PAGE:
Bipolar disorder, formerly known as manic depression, is a condition that affects your moods, which can swing from one extreme to another.

People with bipolar disorder have periods or episodes of:

  • depression – feeling very low and lethargic
  • mania – feeling very high and overactive (less severe mania is known as hypomania)

Symptoms of bipolar disorder depend on which mood you’re experiencing. Unlike simple mood swings, each extreme episode of bipolar disorder can last for several weeks (or even longer), and some people may not experience a “normal” mood very often.

Depression

You may initially be diagnosed with clinical depression before having a future manic episode (sometimes years later), after which you may be diagnosed with bipolar disorder.

During an episode of depression, you may have overwhelming feelings of worthlessness, which can potentially lead to thoughts of suicide.

If you’re feeling suicidal or having severe depressive symptoms, contact your GP, care co-ordinator or local mental health emergency services as soon as possible.

If you want to talk to someone confidentially, call the Samaritans, free of charge, on 116 123. You can talk to them 24 hours a day, 7 days a week. Alternatively, visit the Samaritans website or email jo@samaritans.org.

Mania

During a manic phase of bipolar disorder, you may feel very happy and have lots of energy, ambitious plans and ideas. You may spend large amounts of money on things you can’t afford and wouldn’t normally want.

Not feeling like eating or sleeping, talking quickly and becoming annoyed easily are also common characteristics of this phase.

You may feel very creative and view the manic phase of bipolar as a positive experience. However, you may also experience symptoms of psychosis, where you see or hear things that aren’t there or become convinced of things that aren’t true.

Medical Marijuana Efficiency

A study published in 1998 by Harvard professors documented five cases in which patients identified significant relief from their bipolar-related symptoms through the use of medical marijuana. Among these patients, a 47 year old woman, found cannabis to be more effective than other proscribed drugs in controlling her manic episodes. In another case, the husband of a bipolar sufferer told of numerous ways that cannabis seemed to help his wife in dealing with the disorder.

These cases were also cited alongside others in a review study conducted by a team of British researchers. The review, published in 2005 in the Journal of Psychopharmacology, presented evidence from a 1996 report that described five cases in which marijuana seemed to have a direct effect in countering depression. The researchers also cited 2 surveys conducted in 2003 which found that 15-27% of medical marijuana patients in California were prescribed the drug for various mood disorders, including depression, bipolar disorder, PTSD and ADHD.

CBD has also shown to have strong anti-psychotic and anti-anxiety affects and clinical tests have shown that cannabis users smoking lower cannabidiol strains are at a much higher risk of memory impairment. GW Pharmaceuticals are currently developing a high CBD rich strain to treat psychosis.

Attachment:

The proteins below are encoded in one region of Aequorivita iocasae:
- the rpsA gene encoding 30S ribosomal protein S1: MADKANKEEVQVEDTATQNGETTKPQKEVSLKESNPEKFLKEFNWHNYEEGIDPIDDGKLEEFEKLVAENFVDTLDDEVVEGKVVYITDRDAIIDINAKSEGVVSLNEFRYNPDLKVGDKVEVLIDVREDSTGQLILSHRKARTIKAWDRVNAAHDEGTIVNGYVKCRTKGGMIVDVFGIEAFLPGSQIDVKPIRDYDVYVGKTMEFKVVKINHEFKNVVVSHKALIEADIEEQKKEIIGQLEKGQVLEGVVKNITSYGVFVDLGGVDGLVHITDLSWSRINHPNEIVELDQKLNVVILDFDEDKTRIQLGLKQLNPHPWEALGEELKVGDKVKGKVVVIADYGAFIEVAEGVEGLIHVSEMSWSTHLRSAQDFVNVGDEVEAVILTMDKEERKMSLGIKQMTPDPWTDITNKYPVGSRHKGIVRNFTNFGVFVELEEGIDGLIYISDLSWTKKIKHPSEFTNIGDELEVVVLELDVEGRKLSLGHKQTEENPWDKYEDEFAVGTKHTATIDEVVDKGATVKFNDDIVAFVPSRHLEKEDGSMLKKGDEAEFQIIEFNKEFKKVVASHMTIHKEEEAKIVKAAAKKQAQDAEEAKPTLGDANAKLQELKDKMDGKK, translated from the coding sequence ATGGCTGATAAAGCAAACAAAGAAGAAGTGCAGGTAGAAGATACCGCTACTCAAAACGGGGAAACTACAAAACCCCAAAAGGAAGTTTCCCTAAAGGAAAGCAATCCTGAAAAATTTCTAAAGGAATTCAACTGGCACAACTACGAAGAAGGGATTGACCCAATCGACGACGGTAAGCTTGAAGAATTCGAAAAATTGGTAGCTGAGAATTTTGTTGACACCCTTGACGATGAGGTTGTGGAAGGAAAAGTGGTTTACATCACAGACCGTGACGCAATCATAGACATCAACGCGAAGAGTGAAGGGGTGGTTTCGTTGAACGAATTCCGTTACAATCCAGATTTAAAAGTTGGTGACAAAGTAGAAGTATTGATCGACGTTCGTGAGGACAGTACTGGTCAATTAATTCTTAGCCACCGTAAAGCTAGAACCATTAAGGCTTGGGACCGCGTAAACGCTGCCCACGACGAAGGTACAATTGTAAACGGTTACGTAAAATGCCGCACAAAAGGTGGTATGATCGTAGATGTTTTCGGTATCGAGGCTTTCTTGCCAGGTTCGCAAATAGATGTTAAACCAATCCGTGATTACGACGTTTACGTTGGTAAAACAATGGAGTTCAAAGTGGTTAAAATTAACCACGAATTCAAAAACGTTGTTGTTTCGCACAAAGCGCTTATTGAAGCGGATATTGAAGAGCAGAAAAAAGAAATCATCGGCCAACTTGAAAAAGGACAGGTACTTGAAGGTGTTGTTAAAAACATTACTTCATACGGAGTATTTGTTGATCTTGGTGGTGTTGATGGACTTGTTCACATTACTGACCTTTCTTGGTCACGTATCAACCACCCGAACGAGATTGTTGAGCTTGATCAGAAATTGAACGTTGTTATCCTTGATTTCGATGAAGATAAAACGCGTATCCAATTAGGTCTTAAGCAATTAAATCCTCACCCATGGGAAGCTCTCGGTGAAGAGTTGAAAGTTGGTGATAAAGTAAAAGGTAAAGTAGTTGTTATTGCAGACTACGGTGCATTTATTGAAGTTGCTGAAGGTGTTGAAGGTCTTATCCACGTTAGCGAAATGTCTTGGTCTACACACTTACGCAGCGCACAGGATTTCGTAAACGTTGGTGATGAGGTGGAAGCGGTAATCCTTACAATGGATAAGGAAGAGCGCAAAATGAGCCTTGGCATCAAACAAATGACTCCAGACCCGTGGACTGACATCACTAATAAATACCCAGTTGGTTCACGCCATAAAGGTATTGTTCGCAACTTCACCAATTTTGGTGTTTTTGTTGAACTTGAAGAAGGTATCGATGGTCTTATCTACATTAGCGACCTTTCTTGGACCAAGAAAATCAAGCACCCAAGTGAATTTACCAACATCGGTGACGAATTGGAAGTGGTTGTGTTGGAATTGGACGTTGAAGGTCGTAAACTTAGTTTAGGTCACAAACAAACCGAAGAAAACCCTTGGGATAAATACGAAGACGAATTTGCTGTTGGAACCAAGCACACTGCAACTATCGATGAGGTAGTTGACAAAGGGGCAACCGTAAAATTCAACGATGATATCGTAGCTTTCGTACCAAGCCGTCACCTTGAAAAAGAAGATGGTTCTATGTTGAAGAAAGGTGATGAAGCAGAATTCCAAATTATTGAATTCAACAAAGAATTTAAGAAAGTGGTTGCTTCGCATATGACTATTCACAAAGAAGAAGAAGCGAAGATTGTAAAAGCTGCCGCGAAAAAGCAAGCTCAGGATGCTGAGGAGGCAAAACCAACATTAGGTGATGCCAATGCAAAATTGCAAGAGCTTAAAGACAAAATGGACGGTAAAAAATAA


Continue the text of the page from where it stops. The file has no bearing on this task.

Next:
Individuals with advanced neurocognitive skills compared to bipolar patients with no history of use, according to research published online in the journal Psychiatry Research.

Researchers from Zucker Hillside Hospital in Long Island, NY, along with colleagues at the Mount Sinai School of Medicine and the Albert Einstein College of Medicine in New York City compared the performance of 50 bipolar subjects with a history of marijuana use to 150 bipolar patients with no history of use with a series of standardized cognitive tests.

Patient groups were similar in regards to age, racial background, and highest education levels achieved. Bipolar patients with a history of marijuana use had similar age at onset as did study participants who had not smoked marijuana.

During the study, researchers discovered that participants with a history of smoking marijuana exhibited better neurocognitive performance than that of non-users, but there was no major difference on estimates of premorbid IQ.

“Results from our analysis suggest that subjects with bipolar disorder and history of (marijuana use) demonstrate significantly better neurocognitive performance, particularly on measures of attention, processing speed, and working memory.”

“These findings are consistent with a previous study that demonstrated that bipolar subjects with history of cannabis use had superior verbal fluency performance as compared to bipolar patients without a history of cannabis use. Similar results have also been found in schizophrenia in several studies,” said the authors.

“These data could be interpreted to suggest that cannabis use may have a beneficial effect on cognitive functioning in patients with severe psychiatric disorders. However, it is also possible that these findings may be due to the requirement for a certain level of cognitive function and related social skills in the acquisition of illicit drugs,” they said.